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Barack Obama: Remarks at an Obama Victory Fund 2012 Fundraiser in San Francisco, California
Barack Obama
Remarks at an Obama Victory Fund 2012 Fundraiser in San Francisco, California
October 8, 2012
Public Papers of the Presidents
Barack Obama<br>2012: Book II
Barack Obama
2012: Book II

United States
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The President. Thank you! Thank you so much, everybody. It's good to be back in San Francisco. Thank you. Everybody, have a seat, have a seat.

I've already had a chance to say hello to everybody. Pam, that was—where did Pam go? There she is. That was the sweetest introduction I've had since I've been President, and it means so much. I know that many of you are wondering, why does she look so much younger than him? [Laughter] And all I can say is genes. [Laughter]

But Pam has been a great friend, a great supporter. We've known each other for a long time. And it's true that actually the environment that we grew up in, I think for both of us, still provides us a certain ballast. Sometimes people wonder why it is that I seem pretty even keeled. And I'd like to think that part of it is that's how I'm hardwired, but part of it is, when you spent your formative years in Hawaii, you think to yourself, it can't be that bad. [Laughter] And if it is, then you go to Sandy Beach, and you bodysurf, and you feel fine afterwards. [Laughter] It washes away all worries.

So I'm not going to spend a long time making a speech at the top end because I think we're going to reserve some time for questions. Most of you have been great friends for many years. Many of you supported me when I was running for the United States Senate, much less running for President. And so I think you know who I am and you know what I care about. And all I'm going to do is just talk a little bit about this campaign, which has 29 days left.

Some of you know that Michelle and I celebrated our 20th anniversary. It wasn't the most romantic setting—[Laughter]—the actual anniversary. So it was on debate night, so as a consequence, we then scheduled for date night on Saturday. And we went out and snuck our way through Washington, got to a restaurant in Georgetown. And there was a little private room, because although sometimes we're able to sit in where everybody else is sitting, sometimes people lean over and are kind of listening in to what we're saying, and I wanted to make sure that I was giving my wife undivided attention.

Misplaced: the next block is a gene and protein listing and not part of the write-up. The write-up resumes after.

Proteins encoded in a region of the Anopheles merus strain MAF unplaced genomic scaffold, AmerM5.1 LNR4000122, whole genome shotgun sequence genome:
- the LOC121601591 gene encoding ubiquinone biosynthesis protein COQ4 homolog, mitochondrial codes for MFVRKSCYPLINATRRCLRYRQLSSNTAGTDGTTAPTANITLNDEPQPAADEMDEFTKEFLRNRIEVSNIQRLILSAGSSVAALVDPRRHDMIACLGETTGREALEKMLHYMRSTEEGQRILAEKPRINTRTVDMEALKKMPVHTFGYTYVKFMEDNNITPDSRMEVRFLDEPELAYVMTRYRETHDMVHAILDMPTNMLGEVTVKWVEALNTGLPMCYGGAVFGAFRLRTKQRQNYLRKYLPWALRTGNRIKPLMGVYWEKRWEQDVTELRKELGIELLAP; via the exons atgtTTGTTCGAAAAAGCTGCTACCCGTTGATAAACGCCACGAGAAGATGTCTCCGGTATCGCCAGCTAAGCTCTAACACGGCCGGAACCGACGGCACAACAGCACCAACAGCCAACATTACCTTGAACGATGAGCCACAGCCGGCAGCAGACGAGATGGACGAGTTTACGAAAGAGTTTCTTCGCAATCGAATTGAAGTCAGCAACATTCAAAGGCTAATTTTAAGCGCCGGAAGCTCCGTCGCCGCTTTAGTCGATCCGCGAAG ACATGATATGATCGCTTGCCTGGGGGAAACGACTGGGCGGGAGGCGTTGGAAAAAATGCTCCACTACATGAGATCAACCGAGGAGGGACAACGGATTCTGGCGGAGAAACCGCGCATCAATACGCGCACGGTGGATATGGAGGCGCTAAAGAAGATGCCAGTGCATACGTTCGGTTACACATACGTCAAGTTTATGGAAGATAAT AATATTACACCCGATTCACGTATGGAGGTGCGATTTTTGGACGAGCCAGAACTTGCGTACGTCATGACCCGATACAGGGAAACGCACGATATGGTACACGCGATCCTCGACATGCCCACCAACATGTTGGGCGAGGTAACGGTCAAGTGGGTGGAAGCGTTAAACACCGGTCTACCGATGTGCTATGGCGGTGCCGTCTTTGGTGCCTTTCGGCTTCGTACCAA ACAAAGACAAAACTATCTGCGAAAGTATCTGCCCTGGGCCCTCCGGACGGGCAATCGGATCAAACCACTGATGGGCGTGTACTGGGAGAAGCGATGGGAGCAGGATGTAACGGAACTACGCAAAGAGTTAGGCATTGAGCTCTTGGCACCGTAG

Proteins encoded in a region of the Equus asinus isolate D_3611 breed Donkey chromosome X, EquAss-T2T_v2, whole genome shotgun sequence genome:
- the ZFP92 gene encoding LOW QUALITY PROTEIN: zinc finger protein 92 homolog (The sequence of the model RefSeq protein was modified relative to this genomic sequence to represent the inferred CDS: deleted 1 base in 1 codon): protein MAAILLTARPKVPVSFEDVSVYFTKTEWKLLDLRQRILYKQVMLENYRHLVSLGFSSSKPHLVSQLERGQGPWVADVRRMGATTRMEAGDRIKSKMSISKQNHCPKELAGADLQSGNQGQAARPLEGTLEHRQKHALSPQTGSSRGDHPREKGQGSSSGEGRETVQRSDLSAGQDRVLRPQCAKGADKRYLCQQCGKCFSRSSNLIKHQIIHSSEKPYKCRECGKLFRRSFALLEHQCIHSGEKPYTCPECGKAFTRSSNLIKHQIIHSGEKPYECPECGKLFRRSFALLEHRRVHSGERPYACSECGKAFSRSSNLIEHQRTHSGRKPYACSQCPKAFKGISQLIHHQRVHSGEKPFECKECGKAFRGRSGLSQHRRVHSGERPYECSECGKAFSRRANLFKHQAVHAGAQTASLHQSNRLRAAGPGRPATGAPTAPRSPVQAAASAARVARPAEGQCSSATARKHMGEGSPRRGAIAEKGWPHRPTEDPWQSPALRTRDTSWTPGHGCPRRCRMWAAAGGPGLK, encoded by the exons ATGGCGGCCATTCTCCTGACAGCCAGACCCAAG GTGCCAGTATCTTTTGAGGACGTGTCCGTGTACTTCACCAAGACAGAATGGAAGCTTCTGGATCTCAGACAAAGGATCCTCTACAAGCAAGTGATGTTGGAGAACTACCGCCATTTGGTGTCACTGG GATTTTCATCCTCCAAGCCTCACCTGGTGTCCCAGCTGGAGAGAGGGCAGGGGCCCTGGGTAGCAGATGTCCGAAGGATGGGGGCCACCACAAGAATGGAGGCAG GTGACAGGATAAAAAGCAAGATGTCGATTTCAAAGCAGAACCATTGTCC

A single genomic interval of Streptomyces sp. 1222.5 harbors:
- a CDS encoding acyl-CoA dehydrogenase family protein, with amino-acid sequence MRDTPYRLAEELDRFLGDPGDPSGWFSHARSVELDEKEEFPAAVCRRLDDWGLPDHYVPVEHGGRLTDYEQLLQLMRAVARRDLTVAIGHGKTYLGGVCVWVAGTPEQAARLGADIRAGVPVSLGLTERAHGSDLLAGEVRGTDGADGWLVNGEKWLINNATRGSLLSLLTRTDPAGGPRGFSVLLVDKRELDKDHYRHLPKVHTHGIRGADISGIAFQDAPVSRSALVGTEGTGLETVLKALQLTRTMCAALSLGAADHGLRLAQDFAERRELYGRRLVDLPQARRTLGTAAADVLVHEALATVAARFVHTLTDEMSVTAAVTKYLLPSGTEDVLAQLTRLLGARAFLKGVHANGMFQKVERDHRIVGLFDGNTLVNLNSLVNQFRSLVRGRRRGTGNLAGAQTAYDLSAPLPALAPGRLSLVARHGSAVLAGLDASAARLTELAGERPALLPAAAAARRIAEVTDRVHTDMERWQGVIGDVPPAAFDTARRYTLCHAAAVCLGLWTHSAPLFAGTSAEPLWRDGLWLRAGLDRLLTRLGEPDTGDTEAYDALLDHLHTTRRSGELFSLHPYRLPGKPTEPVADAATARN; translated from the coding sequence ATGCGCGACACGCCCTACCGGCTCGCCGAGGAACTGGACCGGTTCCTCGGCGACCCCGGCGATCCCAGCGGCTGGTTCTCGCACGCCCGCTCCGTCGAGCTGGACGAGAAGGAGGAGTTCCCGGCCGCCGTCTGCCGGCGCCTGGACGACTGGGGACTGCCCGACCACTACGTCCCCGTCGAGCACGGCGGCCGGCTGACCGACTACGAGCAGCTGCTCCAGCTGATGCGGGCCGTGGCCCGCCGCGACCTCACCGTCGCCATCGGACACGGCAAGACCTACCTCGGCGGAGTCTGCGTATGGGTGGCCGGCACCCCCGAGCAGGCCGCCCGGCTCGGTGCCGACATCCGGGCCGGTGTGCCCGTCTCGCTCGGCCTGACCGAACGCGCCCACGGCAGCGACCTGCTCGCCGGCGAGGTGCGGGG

And it was a wonderful dinner, and we had a great time. And the waiter, a young man, couldn't have been sweeter, very unobtrusive, didn't say much; just was doing a great job. At the end, as I was signing the check—and yes, I do still have a credit card. I mean, I—[Laughter]—sometimes, it takes me a while to find it. [Laughter] At the end, I handed him over the credit card, and he said, "Mr. President, I hope you don't mind, I hope I'm not being obtrusive, but I just want you to know that you saved my mom's life." And I said, "Well, of course I don't mind, but what do you mean?" And he said: "Well, my mother had a stroke. She didn't yet qualify for Medicare. And because of the health care law, she was able to get insurance and can pay for her medications. And so I just want you to know that that meant a lot to me, and I hope you didn't mind me saying that."